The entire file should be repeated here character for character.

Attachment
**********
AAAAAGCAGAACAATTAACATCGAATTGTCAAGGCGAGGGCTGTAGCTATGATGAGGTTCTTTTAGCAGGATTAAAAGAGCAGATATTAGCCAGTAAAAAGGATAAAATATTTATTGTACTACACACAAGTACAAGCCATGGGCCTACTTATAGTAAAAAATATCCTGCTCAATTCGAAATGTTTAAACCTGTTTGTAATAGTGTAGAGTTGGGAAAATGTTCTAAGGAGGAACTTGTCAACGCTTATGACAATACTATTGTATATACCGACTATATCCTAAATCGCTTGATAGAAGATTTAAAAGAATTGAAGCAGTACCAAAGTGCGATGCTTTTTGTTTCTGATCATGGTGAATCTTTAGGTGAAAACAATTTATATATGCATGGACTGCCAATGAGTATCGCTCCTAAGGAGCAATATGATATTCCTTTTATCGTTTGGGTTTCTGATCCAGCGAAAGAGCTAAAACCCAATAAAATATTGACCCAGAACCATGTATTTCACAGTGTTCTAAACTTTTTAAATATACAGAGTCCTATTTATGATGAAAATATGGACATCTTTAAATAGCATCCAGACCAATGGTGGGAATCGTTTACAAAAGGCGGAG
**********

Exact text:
AAAAAGCAGAACAATTAACATCGAATTGTCAAGGCGAGGGCTGTAGCTATGATGAGGTTCTTTTAGCAGGATTAAAAGAGCAGATATTAGCCAGTAAAAAGGATAAAATATTTATTGTACTACACACAAGTACAAGCCATGGGCCTACTTATAGTAAAAAATATCCTGCTCAATTCGAAATGTTTAAACCTGTTTGTAATAGTGTAGAGTTGGGAAAATGTTCTAAGGAGGAACTTGTCAACGCTTATGACAATACTATTGTATATACCGACTATATCCTAAATCGCTTGATAGAAGATTTAAAAGAATTGAAGCAGTACCAAAGTGCGATGCTTTTTGTTTCTGATCATGGTGAATCTTTAGGTGAAAACAATTTATATATGCATGGACTGCCAATGAGTATCGCTCCTAAGGAGCAATATGATATTCCTTTTATCGTTTGGGTTTCTGATCCAGCGAAAGAGCTAAAACCCAATAAAATATTGACCCAGAACCATGTATTTCACAGTGTTCTAAACTTTTTAAATATACAGAGTCCTATTTATGATGAAAATATGGACATCTTTAAATAGCATCCAGACCAATGGTGGGAATCGTTTACAAAAGGCGGAG